First Stop Parking Places for the State’s Foster Children Have to Go
Two sheriff’s deputies pin a girl to the ground and force her into handcuffs. She cries as deputies put her into a patrol car and drive her off. What is her crime? She allegedly threw rocks at a van while she tried to run away from the children’s shelter where she’d been forced to live.
She is ten years old.
Her story is told in “Fostering Failure,” the San Francisco Chronicle’s investigative series about such shelters, first-stop parking place warehouses for some California children taken from parents who allegedly abused or neglected them.
Other children who faced arrest at California shelters, Chronicle reporters Karen de Sá, Cynthia Dizikes, and Joaquin Palomino found, included children who smeared cake frosting on each other and children who overturned a Monopoly game.
As is obvious to everyone except, apparently, people who run shelters, such arrests add immeasurably to the trauma these children already have endured, either because they were abused in their own homes or because they were needlessly torn from their families, as often happens when family poverty is confused with “neglect.”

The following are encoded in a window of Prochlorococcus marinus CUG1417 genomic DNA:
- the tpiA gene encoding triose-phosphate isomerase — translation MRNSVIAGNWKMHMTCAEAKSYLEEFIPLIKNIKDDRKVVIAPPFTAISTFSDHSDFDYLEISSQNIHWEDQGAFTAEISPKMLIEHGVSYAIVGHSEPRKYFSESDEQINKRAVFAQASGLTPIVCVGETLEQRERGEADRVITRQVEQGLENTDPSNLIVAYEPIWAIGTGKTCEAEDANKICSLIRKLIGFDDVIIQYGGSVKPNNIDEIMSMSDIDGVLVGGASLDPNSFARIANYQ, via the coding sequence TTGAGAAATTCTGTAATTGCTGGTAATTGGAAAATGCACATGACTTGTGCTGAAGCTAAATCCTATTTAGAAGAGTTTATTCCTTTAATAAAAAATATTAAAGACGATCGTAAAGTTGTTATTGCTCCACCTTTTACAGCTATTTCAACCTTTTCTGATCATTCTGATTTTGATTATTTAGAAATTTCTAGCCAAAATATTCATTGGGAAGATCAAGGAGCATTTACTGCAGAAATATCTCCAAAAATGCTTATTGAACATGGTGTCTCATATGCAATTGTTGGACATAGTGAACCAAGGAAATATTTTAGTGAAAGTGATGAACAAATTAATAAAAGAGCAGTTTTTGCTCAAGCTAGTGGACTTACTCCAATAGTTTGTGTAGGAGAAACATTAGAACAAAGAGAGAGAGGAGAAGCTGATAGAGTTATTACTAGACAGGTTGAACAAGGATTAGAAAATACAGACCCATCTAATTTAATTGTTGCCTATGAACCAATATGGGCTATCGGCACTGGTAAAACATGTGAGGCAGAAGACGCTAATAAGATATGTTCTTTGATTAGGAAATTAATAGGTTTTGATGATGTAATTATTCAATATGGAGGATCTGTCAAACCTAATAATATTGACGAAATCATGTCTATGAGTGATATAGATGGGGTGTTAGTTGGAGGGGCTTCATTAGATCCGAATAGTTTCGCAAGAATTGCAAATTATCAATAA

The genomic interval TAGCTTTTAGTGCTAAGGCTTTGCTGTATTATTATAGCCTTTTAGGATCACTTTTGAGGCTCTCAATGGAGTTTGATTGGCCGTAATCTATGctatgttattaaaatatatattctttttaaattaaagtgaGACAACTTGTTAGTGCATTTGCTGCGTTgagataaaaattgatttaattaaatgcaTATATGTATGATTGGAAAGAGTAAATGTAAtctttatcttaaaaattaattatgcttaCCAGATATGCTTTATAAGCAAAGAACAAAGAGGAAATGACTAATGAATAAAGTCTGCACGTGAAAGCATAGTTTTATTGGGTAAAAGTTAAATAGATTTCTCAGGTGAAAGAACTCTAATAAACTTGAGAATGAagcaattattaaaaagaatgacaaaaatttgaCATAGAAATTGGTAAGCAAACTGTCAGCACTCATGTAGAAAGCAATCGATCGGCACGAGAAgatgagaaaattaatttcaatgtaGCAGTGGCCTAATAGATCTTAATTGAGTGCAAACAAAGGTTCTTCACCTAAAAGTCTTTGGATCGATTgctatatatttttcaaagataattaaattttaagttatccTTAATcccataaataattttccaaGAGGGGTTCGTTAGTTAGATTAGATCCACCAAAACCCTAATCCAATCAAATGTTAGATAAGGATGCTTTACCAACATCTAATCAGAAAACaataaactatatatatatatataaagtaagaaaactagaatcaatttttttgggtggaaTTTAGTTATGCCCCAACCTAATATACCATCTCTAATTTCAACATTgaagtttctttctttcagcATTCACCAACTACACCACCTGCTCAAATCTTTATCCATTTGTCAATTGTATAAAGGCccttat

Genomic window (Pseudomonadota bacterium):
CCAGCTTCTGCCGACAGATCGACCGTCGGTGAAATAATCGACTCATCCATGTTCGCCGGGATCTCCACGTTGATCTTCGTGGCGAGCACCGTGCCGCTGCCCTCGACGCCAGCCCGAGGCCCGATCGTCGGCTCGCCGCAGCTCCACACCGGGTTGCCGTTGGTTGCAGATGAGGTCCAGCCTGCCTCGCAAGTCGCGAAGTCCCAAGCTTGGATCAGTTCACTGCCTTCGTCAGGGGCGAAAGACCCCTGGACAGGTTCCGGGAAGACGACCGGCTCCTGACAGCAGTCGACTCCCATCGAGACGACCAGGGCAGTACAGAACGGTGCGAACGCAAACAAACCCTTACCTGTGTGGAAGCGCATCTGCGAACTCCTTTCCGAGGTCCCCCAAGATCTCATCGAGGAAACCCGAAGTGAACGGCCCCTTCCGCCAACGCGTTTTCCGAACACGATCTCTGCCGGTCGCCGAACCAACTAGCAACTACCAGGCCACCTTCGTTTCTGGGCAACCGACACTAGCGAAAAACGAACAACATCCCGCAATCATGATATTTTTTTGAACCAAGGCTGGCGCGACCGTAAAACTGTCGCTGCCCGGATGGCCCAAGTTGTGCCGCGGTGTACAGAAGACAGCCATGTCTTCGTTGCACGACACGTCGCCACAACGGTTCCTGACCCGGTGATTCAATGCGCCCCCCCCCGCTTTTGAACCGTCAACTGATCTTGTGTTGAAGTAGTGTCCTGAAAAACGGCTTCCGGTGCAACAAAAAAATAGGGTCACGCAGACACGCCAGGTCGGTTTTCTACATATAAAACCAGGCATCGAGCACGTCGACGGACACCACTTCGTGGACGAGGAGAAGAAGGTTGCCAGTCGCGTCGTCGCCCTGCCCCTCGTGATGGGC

Shelters are dumping grounds for overloaded child welfare systems.
Sadly, stories about abuses at foster care shelters are nothing new. But there actually is a danger in focusing only on the most visible horrors at these places. It threatens to obscure the fact that the biggest abuse perpetrated by parking place shelters is their very existence.
Shelters are dumping grounds for overloaded child welfare systems. Sometimes they’re very pretty dumping grounds staffed by lots of well-meaning people. But that doesn’t change the fact that, instead of a home, with adults who commit to real, no-kidding parenting for months or years, children are cared for by employees who dispense indiscriminate pseudo-love by the shift, to whoever comes in the door. Instead of the stability that shelter defenders contend the facilities bring to the kids , children often get the equivalent of a change in foster parents every eight hours.
Shelters Are Sacred Cows
Yet, as the Chronicle documents in an outstanding follow-up story, shelters are a sacred cow in child welfare. In California, they can’t be killed, despite evidence-backed legislation originally designed to phase them out.
Shelters are exercises in adult self-indulgence and adult self-delusion. They’re good for everyone but the children.
Wealthy donors love shelters. They can get a plaque on the wall for giving money or furniture. Volunteers love them. They can turn real children into human teddy bears who exist for the volunteers’ gratification and convenience, even as the adults convince themselves they’re helping children. When they get bored with their human teddy bears, they simply hand them back to the shift staff.